ECONOMIC GROWTH AND DEVELOPMENT
At the end of this chapter, students should be able to:
- Explain the concept of economic development and distinguish between economic growth and development
- Explain the characteristics of an underdeveloped economy.
- Explain the factors which influence economic development.
DEFINITION OF ECONOMIC DEVELOPMENT
Economic development may be defined as the process whereby the level of national production (that is national income) or per capita income increases over a period of time. The main purpose of economic development is to raise the standard of living and the general well-being of the people in an economy.
ECONOMIC GROWTH PROCESS
Definition: Economic growth may be defined as the process by which the productive capacity of an economy increases over a given period, leading to a rise in the level of the national income. When there is economic growth, it shows in the form of an increase in income level, an expansion in the labour force, an increase in the total capital stock of the country, and a higher volume of trade and consumption.
DISTINCTION BETWEEN ECONOMIC GROWTH AND ECONOMIC DEVELOPMENT
There is a greater emphasis on the increase in output and less emphasis on economic welfare in the case of economic growth, whereas economic development lays more emphasis on improvements in the general welfare as a result of more equitable distribution of the increased output of goods and services among individuals.
While economic growth is mainly concerned with the growth of income, economic development reveals all aspects of economic activities and emphasizes a more even distribution of facilities between various areas.
In economic growth, there must be a meaningful increase in real income whereas in economic development, a measure of it can be achieved by a fairer distribution of existing goods and services even if there is no substantial increase in output.
ALTERNATIVE EXPLANATIONS OF ECONOMIC DEVELOPMENT
Many theories have been put forward to explain why some nations are developed and while others are under-developed. The main theories are:
- Sociological Theory: This school of thought believes that economic growth and development is linked to certain characteristics of the people. It emphasized that countries may become under- developed due to some negative characteristics such as lack of inventiveness, laziness, high rate of absenteeism and negative attitude to work. A nation may be classified as being developed if it has positive characteristics mentioned above.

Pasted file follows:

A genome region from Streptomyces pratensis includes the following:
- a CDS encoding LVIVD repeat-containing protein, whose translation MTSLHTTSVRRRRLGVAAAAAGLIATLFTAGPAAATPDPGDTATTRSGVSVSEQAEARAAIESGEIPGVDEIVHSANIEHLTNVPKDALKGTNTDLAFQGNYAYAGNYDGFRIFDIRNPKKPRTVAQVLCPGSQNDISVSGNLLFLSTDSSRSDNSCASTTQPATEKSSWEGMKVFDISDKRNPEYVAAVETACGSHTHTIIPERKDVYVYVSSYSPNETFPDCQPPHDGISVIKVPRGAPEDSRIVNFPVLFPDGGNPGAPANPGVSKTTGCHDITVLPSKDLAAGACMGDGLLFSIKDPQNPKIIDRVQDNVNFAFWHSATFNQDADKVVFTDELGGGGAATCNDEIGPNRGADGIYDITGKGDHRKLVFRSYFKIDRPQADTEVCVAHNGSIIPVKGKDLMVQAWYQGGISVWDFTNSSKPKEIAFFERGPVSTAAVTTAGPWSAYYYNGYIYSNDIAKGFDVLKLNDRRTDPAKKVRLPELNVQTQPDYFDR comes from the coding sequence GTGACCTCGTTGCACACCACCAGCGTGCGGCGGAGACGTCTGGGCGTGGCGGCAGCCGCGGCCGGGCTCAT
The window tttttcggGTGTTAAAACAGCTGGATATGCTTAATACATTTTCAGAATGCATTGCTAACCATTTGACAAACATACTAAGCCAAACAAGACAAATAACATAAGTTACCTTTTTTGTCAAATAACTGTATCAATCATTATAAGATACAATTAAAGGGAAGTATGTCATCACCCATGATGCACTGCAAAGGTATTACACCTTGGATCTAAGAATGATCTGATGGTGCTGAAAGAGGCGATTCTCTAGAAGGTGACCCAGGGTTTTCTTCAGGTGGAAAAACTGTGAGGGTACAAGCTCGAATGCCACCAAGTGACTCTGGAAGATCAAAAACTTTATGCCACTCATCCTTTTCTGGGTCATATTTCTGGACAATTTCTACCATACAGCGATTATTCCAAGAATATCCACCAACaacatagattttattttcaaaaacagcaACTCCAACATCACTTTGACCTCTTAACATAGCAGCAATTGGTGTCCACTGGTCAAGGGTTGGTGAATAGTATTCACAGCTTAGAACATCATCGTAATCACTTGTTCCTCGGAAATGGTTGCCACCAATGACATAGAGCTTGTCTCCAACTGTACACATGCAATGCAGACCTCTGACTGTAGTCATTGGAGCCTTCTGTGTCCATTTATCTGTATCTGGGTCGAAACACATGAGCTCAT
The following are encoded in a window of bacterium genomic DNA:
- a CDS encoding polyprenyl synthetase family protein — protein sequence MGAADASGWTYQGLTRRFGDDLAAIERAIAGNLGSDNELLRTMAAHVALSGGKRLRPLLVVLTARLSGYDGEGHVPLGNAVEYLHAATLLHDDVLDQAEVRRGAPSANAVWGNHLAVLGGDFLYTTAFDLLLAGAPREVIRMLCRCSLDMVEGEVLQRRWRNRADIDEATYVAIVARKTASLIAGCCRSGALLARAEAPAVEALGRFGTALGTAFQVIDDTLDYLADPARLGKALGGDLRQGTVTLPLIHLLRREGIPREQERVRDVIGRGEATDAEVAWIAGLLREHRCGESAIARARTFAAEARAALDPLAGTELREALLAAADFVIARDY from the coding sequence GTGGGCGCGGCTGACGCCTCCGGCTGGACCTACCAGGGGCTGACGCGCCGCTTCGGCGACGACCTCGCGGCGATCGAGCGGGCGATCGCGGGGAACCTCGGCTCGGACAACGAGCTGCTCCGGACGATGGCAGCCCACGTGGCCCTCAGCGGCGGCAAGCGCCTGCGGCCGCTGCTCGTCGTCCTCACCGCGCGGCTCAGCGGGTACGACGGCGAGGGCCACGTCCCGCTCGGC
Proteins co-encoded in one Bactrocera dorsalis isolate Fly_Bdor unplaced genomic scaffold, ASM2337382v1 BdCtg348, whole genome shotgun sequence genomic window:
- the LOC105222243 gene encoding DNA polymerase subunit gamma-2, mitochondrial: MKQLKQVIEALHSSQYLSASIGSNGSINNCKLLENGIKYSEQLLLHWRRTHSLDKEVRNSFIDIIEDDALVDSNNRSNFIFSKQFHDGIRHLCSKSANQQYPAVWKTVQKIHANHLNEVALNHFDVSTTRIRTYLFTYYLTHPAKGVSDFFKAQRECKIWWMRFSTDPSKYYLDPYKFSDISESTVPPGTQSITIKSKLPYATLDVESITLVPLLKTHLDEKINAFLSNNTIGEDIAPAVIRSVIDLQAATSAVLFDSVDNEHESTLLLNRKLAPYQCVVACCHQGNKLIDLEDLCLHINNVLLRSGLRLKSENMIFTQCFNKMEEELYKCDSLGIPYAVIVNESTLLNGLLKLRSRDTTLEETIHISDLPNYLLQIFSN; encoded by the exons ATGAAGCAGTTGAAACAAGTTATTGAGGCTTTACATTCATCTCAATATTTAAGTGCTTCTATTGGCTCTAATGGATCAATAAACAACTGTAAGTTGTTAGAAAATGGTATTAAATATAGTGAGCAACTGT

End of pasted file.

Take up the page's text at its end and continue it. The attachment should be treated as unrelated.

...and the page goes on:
- Colonial background theory: This school of thought believes that nations become under-developed because they were at one time or the other colonized. While the colonial masters prosper, leading to developed nations as a result of continued exploitation, the colonized nations become poorer resulting in under-development.
- Climatic development theory: This school of thought believes that climate has certain influence in the development of a nation. It emphasized that countries associated with temperature climate are cool, give rice to meaningful thinking, resulting in developed nations while those associated with too cold or too hot climate generally lead to underdevelopment.
- Puritanical ethic theory: This theory was propounded by Weber. It believes that puritanical ethic is the brain behind the industrialised nations of the world. It emphasised that self-discipline, abstinence, thriftiness, etc strengthened the incentive to work and save. The absence definitely leads to underdevelopment.
- factors affecting the expansion of industries
- mineral resources and the mining industries
- demand and supply
- types of demand curve and used
- advertising industry
- factors of production
- joint stock company
- RINDER PESTS
148. NEWCASTLE DISEASE
149. BACTERIA DISEASES
153. FUNGAL DISEASES